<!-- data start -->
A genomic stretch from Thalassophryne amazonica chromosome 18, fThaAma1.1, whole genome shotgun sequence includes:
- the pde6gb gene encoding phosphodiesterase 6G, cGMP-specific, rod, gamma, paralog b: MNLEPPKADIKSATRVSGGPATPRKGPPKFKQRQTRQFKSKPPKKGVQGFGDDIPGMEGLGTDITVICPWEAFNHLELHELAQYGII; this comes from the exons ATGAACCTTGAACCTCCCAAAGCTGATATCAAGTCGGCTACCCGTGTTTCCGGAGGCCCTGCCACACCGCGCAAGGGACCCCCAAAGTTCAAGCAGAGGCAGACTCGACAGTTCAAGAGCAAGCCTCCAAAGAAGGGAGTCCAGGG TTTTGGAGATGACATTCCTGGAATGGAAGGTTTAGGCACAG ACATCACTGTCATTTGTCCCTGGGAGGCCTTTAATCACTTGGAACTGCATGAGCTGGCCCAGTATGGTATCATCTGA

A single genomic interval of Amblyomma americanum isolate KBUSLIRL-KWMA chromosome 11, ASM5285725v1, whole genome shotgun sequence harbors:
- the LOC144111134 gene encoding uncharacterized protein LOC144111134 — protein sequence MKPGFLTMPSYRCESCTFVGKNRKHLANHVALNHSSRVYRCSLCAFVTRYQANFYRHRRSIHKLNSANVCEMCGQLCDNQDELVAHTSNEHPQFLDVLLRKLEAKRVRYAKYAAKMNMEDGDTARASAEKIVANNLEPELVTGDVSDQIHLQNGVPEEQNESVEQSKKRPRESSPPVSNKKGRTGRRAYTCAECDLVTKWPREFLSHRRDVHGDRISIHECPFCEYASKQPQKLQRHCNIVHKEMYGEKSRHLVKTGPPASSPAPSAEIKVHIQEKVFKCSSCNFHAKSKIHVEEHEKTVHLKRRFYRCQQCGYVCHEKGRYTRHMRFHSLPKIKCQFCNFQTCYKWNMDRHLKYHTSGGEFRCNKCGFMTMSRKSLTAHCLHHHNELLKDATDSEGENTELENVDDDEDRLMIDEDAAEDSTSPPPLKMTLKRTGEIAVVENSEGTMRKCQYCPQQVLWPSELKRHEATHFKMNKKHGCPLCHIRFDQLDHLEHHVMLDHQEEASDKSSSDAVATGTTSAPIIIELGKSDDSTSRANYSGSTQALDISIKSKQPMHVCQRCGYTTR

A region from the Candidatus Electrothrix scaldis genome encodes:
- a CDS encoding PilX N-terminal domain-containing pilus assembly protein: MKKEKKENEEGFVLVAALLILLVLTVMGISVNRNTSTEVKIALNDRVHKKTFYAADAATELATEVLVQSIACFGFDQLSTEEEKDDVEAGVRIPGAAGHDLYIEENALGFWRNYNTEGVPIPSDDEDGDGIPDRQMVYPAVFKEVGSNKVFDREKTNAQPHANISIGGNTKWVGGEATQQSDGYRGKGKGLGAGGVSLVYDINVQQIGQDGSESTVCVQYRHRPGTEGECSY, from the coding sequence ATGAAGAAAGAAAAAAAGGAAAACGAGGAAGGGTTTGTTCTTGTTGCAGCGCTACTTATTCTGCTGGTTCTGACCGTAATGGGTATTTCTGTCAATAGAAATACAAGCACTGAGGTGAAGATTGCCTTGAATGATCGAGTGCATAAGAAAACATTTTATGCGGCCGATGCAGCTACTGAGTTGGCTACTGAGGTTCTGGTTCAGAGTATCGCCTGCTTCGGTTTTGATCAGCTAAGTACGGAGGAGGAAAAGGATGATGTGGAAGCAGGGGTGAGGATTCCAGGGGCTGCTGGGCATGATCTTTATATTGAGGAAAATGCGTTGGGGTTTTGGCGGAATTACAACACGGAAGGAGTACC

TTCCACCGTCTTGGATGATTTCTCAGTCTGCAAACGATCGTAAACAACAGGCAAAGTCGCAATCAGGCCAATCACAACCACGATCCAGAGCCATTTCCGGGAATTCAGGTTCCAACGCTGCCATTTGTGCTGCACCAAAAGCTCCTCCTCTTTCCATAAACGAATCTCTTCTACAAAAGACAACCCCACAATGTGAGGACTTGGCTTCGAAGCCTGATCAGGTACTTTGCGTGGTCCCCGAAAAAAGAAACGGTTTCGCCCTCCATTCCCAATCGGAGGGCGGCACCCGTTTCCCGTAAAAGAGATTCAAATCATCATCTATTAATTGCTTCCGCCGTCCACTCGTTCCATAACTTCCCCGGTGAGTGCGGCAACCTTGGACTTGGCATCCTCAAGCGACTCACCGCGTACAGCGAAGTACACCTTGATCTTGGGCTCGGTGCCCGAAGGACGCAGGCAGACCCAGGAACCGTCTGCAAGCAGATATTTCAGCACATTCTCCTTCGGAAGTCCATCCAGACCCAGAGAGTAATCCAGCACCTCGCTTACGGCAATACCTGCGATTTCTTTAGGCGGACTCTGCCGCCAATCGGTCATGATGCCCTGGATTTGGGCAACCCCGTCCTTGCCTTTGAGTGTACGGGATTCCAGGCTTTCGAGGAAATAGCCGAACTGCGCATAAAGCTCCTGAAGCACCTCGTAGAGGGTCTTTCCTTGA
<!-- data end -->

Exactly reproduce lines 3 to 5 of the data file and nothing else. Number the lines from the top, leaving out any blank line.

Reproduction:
A single genomic interval of Amblyomma americanum isolate KBUSLIRL-KWMA chromosome 11, ASM5285725v1, whole genome shotgun sequence harbors:
- the LOC144111134 gene encoding uncharacterized protein LOC144111134 — protein sequence MKPGFLTMPSYRCESCTFVGKNRKHLANHVALNHSSRVYRCSLCAFVTRYQANFYRHRRSIHKLNSANVCEMCGQLCDNQDELVAHTSNEHPQFLDVLLRKLEAKRVRYAKYAAKMNMEDGDTARASAEKIVANNLEPELVTGDVSDQIHLQNGVPEEQNESVEQSKKRPRESSPPVSNKKGRTGRRAYTCAECDLVTKWPREFLSHRRDVHGDRISIHECPFCEYASKQPQKLQRHCNIVHKEMYGEKSRHLVKTGPPASSPAPSAEIKVHIQEKVFKCSSCNFHAKSKIHVEEHEKTVHLKRRFYRCQQCGYVCHEKGRYTRHMRFHSLPKIKCQFCNFQTCYKWNMDRHLKYHTSGGEFRCNKCGFMTMSRKSLTAHCLHHHNELLKDATDSEGENTELENVDDDEDRLMIDEDAAEDSTSPPPLKMTLKRTGEIAVVENSEGTMRKCQYCPQQVLWPSELKRHEATHFKMNKKHGCPLCHIRFDQLDHLEHHVMLDHQEEASDKSSSDAVATGTTSAPIIIELGKSDDSTSRANYSGSTQALDISIKSKQPMHVCQRCGYTTR

A region from the Candidatus Electrothrix scaldis genome encodes: